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Russian Minister of Foreign Affairs Sergey Lavrov and Moussa Faki Mahamat, chairman of the African Union Commission, arrive at the commission’s offices in Addis Ababa, Ethiopia, March 9, 2018 (AP photo by Mulugeta Ayene).

As the U.S. Disengages, Russia Ramps Up Aid and Arms Sales to Sub-Saharan Africa

Thursday, March 29, 2018

In early March, Russian Foreign Minister Sergey Lavrov embarked on a five-country tour of sub-Saharan Africa. During his trip, Lavrov signed new trade agreements with Russia’s two long-standing partners in southern Africa, Angola and Mozambique. He also strengthened Moscow’s diplomatic ties to Zimbabwe’s new government and highlighted the role Russia could play providing security to several countries facing political unrest at home.

Even though Russia’s power projection capabilities on the continent remain limited, the broad range of deals signed by Lavrov suggests that Russia is actively seeking to expand its economic and security influence in Africa, and perhaps reassert some great power status in a region that was integral to the Soviet Union’s “Third World” outreach. The fact that Lavrov’s trip coincided with U.S. Secretary of State Rex Tillerson’s own visit to several African countries seemed to expose the gap in American and Russian diplomacy today.

Tillerson’s trip was widely seen as an apology tour, after President Donald Trump had derided African nations as “shithole countries” in a White House meeting. When Tillerson cut his tour short and was then promptly fired, many African leaders saw it as another snub. There was no such controversy around any of Lavrov’s visits.

Russia’s efforts to expand its economic influence in sub-Saharan Africa have principally focused on giving Moscow a foothold to access the region’s vast natural resources. Russian diplomats have used debt forgiveness, development assistance and promises of arms sales to encourage African leaders to grant Russian companies entry into their rich mining sectors. According to Paul Stronski, a Russian foreign policy expert at the Carnegie Endowment for International Peace, debt forgiveness initiatives have already facilitated Moscow’s entry into the mining sectors of Zambia and Mozambique. For the Kremlin, this follows a successful strategy in the Middle East to use these kinds of financial incentives to thaw relations with Syria in 2005 and Libya in 2008.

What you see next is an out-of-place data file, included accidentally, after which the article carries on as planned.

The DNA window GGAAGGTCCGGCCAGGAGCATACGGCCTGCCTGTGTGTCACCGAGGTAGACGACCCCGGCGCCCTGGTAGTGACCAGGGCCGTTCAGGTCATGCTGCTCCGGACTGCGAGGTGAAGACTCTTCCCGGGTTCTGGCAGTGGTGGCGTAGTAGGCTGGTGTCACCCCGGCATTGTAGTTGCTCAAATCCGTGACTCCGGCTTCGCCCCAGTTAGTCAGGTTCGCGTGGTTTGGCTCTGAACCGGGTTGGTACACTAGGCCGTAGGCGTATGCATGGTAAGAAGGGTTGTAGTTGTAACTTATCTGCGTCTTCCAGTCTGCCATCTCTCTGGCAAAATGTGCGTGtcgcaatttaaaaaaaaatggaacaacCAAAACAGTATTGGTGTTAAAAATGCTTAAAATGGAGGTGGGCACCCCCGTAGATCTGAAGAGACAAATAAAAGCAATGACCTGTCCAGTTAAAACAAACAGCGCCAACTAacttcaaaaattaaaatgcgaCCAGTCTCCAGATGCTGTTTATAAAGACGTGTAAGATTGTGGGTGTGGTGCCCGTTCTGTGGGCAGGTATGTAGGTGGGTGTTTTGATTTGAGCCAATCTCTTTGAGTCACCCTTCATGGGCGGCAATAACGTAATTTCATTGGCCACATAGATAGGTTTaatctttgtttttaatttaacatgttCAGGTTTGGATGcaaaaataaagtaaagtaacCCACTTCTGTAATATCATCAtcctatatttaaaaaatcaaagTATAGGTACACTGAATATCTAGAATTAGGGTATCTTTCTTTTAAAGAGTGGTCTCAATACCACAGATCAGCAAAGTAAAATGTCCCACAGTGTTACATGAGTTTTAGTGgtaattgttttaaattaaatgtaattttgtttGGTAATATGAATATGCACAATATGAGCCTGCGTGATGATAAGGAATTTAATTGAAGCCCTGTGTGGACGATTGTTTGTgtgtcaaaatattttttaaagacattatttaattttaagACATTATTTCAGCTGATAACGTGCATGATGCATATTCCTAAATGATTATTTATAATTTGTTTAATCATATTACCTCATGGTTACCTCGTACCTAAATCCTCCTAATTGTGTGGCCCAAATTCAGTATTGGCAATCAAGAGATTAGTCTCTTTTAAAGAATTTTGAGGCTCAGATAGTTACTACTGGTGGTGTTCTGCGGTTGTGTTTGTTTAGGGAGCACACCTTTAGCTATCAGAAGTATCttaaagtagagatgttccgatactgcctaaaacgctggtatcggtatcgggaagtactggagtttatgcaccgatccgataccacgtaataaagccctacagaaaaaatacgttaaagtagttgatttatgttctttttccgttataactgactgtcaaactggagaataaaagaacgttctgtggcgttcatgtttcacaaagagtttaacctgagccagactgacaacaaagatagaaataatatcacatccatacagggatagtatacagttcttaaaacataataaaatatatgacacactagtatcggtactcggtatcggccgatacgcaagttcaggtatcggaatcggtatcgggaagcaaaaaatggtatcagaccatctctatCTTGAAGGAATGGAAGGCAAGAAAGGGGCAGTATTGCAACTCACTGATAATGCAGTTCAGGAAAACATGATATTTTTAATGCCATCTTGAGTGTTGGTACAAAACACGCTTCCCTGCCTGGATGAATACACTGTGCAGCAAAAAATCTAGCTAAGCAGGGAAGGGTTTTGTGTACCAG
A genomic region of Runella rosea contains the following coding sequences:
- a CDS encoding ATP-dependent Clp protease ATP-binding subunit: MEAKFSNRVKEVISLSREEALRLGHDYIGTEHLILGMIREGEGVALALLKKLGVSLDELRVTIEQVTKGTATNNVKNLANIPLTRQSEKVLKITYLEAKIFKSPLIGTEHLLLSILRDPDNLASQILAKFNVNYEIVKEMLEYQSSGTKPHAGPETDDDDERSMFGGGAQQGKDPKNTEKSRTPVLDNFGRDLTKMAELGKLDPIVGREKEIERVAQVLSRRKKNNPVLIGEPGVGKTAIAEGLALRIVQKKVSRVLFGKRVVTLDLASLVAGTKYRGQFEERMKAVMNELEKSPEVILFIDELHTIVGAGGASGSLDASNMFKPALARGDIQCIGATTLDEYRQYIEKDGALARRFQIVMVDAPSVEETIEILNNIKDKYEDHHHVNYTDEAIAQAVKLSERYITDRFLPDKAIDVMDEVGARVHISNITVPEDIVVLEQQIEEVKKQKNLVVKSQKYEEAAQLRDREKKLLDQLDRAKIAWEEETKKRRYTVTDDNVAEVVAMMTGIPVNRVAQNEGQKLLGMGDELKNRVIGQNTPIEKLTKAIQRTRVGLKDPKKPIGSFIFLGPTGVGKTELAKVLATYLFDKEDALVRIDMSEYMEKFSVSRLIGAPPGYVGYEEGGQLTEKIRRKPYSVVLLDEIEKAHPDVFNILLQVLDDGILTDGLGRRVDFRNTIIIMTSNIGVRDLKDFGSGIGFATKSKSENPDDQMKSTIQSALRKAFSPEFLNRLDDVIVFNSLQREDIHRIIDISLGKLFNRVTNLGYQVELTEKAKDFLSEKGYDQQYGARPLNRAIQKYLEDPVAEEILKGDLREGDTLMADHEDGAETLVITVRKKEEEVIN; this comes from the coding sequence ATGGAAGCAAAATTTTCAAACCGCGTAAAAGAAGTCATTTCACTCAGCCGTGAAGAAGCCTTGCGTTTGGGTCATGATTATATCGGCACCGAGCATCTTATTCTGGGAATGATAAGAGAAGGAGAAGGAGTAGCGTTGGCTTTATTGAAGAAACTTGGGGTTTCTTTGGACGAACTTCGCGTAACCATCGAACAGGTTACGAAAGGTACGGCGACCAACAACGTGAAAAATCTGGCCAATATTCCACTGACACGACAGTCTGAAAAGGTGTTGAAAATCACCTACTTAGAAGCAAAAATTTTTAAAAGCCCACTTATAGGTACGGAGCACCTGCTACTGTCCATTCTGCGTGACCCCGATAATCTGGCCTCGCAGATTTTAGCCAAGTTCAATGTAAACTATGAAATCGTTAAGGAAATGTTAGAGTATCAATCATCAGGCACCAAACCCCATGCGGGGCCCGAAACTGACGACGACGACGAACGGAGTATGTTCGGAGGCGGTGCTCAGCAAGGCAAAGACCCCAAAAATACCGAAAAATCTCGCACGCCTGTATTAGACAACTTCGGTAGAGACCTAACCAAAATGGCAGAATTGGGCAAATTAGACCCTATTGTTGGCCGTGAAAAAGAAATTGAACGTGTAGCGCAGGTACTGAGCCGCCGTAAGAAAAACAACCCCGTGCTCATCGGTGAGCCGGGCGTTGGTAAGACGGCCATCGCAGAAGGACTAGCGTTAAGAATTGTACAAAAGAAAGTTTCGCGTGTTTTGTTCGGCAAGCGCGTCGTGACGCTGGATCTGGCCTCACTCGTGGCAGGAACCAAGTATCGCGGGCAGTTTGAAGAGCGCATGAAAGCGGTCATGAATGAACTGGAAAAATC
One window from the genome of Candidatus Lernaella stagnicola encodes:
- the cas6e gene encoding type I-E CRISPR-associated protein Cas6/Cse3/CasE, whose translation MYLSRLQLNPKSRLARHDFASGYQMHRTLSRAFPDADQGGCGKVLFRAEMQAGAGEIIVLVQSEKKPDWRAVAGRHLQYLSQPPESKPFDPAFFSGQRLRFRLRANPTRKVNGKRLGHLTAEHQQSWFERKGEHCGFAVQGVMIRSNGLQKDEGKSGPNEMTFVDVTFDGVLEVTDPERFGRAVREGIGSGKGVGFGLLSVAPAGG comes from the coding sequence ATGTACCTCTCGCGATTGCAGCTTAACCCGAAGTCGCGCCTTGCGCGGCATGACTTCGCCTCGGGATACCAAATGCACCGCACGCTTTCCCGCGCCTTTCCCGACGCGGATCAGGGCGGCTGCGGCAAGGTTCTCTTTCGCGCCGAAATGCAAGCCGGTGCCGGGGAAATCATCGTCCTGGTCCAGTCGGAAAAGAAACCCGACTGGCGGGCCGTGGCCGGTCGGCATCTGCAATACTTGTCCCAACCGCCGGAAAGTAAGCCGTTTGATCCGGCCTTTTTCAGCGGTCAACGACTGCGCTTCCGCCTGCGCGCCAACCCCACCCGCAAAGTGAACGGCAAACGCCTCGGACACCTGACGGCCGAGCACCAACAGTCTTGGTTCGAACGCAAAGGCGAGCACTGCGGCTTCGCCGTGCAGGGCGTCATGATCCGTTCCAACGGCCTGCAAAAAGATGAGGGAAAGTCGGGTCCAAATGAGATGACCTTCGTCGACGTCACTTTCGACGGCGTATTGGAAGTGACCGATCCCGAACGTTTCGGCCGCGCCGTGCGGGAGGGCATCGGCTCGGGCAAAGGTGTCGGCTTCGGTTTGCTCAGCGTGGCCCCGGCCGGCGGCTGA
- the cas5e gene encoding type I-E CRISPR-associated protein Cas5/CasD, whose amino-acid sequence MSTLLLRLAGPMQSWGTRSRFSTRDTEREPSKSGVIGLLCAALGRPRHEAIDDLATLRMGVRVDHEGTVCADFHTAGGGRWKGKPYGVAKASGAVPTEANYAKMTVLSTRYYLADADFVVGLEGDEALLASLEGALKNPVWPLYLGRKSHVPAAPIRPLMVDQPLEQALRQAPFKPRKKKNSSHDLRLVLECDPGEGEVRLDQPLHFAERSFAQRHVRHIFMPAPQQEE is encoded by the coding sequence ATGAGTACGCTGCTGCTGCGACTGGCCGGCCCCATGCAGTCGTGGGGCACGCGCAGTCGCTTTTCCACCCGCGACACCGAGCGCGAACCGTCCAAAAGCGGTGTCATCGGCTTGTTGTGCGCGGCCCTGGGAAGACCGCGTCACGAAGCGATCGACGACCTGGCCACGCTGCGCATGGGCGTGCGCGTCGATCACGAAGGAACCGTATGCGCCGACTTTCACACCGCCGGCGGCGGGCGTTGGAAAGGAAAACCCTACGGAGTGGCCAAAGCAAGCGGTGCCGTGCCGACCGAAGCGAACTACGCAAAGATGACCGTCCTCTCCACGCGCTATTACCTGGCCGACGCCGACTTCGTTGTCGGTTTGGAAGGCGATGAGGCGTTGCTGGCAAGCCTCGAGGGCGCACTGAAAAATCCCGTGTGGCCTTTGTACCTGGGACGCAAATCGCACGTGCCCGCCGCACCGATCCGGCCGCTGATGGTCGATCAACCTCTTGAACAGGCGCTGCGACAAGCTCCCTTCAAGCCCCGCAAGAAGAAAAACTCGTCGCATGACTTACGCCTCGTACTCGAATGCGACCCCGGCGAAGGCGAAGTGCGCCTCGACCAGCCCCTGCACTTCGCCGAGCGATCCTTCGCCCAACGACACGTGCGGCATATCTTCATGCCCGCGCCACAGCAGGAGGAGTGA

Russia’s offers to provide development assistance to African countries is nothing new. If anything, its aid to the agricultural sectors of several mineral-rich countries and technology provisions to emerging markets across Africa resemble Soviet-era investment projects, albeit on a much smaller scale. Although poor economic conditions at home have prevented Moscow from reaching its previously stated goal of devoting 0.7 percent of its GDP to assistance to developing countries, development aid continues to facilitate Russia’s entry into Africa’s mining sector.

Moscow has also used arms sales to sway African leaders to give them preferential access to their countries’ natural resources. Negotiations between Russian and Zimbabwean diplomats in 2012 over what was essentially an arms-for-platinum deal helped Moscow gain a $3 billion stake in Zimbabwe’s huge Darwendale platinum deposit in 2014. Russia’s ability to extend this approach elsewhere in Africa remains unclear, however, as its attempts to forge a similar arms-for-minerals agreement with the Central African Republic have failed due to China’s overwhelming dominance over copper, gold and diamond reserves there.

Beyond mining and other resources, Russia is still eyeing energy sectors in sub-Saharan Africa, as it promotes nuclear power as a driver of economic development. Its most prominent move came in 2014, with a landmark but controversial $76 billion deal for Russian energy giant Rosatom to build two nuclear power plants in South Africa, which has the continent’s only nuclear power station. Then-President Jacob Zuma personally championed the deal, bypassing South Africa’s parliament. When the deal collapsed in 2017 after a South African court ruled it unlawful, Russia was forced to look elsewhere in Africa for nuclear energy clients.